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Forschner 5-Inch Boning Knives

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Tom reviews the Forschner 5-Inch Boning Knives.

Forschner 5-Inch Boning Knives and Tools : At the top you will notice that I have a smooth steel in the picture. This is what you will need to keep a razor sharp edge on your boning knife. I use 80 grit emory cloth to keep it in shape. The clams shell sheath is the one I recommend and lastly, at the bottom you can see one of the rinky dink leather scabbards I used for years.

USA – -(Ammoland.com)- Last week I recommended using a 6-inch Forschner boning knife for all of your big game boning needs. I ended by saying that there were arguments even among the best goners as to if a stiff, semi-flex or a flexible boning knife was the best way to go. Ha, now I’m going to further complicate the “Perfect boning knife” issue and bring up another choice.

Forschner 5-Inch Boning Knives

A few decades ago a 5-inch boning knife became popular for certain boning jobs such as chuck boners and Rib boners. I still favor a 6-inch knife but I can understand their position, especially on Chucks.

I argue for a 6-inch but in all actuality, I like well-worn 6-inch which means it has been sharpened so much that it is really only about 5 ½-inches long. So, you could argue that I really favor a 5-inch knife for boning chucks.

The 5-inch knife comes in two options-stiff and flexible. If you decide to go with a 5-inch knife then I’d strongly recommend a flexible blade. With the shorter blade if you don’t get a flexible blade then your knife will just be too stiff to deftly work around the bones.

Forschner 5-Inch Boning Knives
Forschner 5-Inch Boning Knives

So here will be the two options for you in the Forschner 5-inch boning knife.

Both of the above knives come with wood handles, which as I stated last week are a lot better handles to work with than the modern plastic handles on the market. Plus, I think they look better.

Once again, I want to caution you toward buying a 6-inch boning knife for your outdoor needs. Here’s why. Can you bone your big game with a 5-inch blade? Sure you can. And on some of the cuts it may actually be better. Especially on deer and antelope but overall the 6-inch is just more versatile. Especially when you consider that you’ll also be filleting fish with it. A longer blade just does a better job on fish.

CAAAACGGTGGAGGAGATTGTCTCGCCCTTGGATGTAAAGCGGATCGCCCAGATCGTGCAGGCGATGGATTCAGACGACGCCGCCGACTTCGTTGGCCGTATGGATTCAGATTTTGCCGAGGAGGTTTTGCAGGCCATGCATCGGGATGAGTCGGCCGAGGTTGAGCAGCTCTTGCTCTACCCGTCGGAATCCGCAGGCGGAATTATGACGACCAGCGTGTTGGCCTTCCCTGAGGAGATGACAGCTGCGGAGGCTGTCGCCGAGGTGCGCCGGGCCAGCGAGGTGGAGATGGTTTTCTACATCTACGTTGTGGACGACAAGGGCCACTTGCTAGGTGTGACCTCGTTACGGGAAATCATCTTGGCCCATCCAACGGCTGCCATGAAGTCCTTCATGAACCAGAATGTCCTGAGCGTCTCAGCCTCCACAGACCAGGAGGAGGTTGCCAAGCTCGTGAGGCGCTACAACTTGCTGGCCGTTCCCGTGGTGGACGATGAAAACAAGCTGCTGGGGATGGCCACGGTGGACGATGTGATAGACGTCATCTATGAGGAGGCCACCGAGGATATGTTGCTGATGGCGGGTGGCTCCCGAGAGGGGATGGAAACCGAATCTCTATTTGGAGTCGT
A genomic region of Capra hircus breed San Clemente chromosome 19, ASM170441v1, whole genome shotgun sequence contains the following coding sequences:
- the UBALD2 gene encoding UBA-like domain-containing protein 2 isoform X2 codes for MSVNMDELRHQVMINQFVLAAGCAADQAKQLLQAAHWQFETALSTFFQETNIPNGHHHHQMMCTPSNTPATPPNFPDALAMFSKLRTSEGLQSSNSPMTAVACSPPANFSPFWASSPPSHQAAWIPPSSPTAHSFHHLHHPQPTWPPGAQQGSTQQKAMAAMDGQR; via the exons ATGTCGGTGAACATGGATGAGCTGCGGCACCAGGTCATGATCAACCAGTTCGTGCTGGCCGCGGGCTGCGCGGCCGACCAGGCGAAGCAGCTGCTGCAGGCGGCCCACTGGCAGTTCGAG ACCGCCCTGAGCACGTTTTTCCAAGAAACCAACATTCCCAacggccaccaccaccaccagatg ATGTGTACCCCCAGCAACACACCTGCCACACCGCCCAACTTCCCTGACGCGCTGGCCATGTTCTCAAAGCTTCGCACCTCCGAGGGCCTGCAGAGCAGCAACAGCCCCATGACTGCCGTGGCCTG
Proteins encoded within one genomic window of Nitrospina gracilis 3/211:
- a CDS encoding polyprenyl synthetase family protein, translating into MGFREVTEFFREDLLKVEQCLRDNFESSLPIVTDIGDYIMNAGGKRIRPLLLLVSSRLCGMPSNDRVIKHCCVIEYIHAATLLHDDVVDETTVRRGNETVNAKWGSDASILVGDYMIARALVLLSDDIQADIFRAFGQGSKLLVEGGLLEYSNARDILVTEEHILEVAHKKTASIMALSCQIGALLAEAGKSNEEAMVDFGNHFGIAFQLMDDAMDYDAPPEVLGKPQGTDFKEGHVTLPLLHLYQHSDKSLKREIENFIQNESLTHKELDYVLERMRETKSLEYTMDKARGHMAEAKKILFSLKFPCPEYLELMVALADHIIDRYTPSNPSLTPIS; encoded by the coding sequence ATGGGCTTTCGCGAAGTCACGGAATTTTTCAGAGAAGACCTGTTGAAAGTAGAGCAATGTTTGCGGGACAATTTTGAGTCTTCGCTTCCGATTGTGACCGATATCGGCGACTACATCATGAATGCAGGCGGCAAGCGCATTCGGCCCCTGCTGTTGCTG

While on the topic of filleting fish. Somewhere along the way everyone has been convinced that you need a super duper flexible knife to be able to adequately do the job. Not so. A flexible boning knife is perfect. Granted on the coast you see the guides using long, super flexible knives when filleting halibut etc. but I argue that for fresh water fish a 6-inch boning knife is great.

We need to wrap up on a topic that I didn’t get to cover last week in the article on 6-inch boning knives but will apply for both the 5 & 6-inch versions. There’s no argument that these are the go-to knives for boning big game BUT one major problem is that they are wicked sharp and dangerous to carry.

I used to go to my local leather shop and have them make me a rinky dink leather scabbard to carry them in but if it was in my backpack and I took a tumble down the mountain it could easily have poked through my backpack and into me. In good elk country I’ll fall 8-10 times/wk. and 1-2 times will be a hard fall. They live in steep rugged country. I just took a bad tumble mushroom hunting this spring and my hand is still broke as I type.

And it’s no better if you carry them in your saddlebag. If a horse blows up or falls down, him or you may get a bad stabbing. In the mountains it’s nothing for a horse to slip and fall or even blow up when spooked.

Well, there’s an answer to the above problem. A few years ago I discovered that Forschner makes what I call a clam-shell scabbard. It is a plastic scabbard and hinged on one side. It snaps over your blade and has rubber stoppers so it clings to the blade. I believe you should be safe in a wreck or at least better shape than with the rinky dink lightweight leather scabbards that I have used in the past.

I’d strongly recommend that you use these scabbards to carry your boning knives. They’re the best option that I’ve found so far.


Tom Claycomb
Tom Claycomb

About Tom Claycomb

Tom Claycomb has been an avid hunter/fisherman throughout his life as well as an outdoors writer with outdoor columns in the magazine Hunt Alaska, Bass Pro Shops, Bowhunter.net and freelances for numerous magazines and newspapers. “To properly skin your animal you will need a sharp knife. I have an e-article on Amazon Kindle titled Knife Sharpening for $.99 if you’re having trouble”



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